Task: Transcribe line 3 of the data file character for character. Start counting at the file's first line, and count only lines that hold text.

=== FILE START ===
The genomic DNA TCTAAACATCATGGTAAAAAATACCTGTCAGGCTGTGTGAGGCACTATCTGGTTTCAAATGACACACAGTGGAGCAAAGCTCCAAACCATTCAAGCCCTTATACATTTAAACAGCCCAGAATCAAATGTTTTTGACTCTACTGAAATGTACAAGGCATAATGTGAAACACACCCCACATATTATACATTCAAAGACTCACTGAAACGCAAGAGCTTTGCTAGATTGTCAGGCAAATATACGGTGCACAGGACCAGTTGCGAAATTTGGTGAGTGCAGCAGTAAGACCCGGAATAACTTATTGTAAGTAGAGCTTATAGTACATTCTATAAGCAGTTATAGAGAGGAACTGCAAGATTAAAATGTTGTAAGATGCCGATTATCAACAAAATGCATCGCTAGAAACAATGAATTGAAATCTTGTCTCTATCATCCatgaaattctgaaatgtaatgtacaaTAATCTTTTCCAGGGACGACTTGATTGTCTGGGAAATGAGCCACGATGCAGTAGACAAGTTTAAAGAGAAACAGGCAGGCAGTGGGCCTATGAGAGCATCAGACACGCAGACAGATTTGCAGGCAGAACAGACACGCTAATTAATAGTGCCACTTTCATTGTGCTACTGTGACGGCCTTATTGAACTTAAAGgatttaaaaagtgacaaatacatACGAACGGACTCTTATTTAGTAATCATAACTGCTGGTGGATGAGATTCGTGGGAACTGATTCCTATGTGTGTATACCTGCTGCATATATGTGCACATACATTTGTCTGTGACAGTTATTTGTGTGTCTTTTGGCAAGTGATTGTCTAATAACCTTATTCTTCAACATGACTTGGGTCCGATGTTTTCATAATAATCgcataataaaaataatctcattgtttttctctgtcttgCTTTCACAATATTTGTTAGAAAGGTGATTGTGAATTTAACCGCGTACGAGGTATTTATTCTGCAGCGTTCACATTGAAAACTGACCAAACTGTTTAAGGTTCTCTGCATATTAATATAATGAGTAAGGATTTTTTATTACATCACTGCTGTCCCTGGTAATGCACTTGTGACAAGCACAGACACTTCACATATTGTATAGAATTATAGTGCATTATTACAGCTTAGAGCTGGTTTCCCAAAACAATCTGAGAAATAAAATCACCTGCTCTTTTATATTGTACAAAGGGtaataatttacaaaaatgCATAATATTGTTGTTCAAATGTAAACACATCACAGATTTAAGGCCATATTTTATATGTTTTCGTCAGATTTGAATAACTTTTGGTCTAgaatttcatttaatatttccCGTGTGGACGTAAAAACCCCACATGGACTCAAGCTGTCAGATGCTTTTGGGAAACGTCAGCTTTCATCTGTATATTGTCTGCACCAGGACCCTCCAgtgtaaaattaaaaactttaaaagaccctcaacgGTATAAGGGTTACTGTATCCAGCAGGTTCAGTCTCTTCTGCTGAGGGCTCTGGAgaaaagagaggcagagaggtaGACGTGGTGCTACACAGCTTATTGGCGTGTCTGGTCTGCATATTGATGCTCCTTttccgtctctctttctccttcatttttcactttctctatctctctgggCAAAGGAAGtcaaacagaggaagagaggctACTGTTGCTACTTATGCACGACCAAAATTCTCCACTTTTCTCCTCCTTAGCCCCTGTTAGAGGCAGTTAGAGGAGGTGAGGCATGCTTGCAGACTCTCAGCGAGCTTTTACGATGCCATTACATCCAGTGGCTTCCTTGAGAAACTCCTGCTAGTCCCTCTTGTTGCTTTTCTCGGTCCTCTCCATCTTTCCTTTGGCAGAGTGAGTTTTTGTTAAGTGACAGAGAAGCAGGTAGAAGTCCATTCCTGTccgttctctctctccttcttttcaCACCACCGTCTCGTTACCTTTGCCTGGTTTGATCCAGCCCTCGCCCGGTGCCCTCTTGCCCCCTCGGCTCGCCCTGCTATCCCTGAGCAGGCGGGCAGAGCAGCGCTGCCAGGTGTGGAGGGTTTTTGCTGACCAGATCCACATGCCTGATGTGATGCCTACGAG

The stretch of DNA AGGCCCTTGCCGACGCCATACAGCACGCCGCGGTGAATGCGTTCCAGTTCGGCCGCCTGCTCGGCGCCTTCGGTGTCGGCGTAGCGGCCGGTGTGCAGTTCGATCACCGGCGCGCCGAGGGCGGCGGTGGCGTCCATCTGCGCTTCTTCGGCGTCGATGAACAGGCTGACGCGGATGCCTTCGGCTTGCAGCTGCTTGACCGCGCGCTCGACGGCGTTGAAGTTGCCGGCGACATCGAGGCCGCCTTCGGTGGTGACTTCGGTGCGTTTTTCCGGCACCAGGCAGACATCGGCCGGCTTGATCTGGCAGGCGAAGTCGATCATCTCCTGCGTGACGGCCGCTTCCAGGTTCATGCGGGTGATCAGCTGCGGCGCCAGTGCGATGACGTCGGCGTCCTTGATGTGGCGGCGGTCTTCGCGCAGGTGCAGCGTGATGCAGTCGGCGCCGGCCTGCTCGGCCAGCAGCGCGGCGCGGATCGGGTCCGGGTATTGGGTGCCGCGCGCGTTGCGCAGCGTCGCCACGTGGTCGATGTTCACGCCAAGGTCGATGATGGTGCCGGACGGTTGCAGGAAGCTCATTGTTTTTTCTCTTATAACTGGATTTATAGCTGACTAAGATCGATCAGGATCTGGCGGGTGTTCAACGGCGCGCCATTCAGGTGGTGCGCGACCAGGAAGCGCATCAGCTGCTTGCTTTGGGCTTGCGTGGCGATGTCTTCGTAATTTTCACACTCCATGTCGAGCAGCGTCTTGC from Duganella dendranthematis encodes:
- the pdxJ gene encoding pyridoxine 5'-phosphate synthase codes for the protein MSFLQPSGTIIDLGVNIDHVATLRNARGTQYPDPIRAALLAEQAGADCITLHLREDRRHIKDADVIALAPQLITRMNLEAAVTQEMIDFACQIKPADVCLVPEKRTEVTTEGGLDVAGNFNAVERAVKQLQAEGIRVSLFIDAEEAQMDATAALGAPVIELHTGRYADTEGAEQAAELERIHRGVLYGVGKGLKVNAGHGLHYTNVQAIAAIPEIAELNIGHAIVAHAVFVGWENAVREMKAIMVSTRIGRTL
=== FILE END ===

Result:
- the pdxJ gene encoding pyridoxine 5'-phosphate synthase codes for the protein MSFLQPSGTIIDLGVNIDHVATLRNARGTQYPDPIRAALLAEQAGADCITLHLREDRRHIKDADVIALAPQLITRMNLEAAVTQEMIDFACQIKPADVCLVPEKRTEVTTEGGLDVAGNFNAVERAVKQLQAEGIRVSLFIDAEEAQMDATAALGAPVIELHTGRYADTEGAEQAAELERIHRGVLYGVGKGLKVNAGHGLHYTNVQAIAAIPEIAELNIGHAIVAHAVFVGWENAVREMKAIMVSTRIGRTL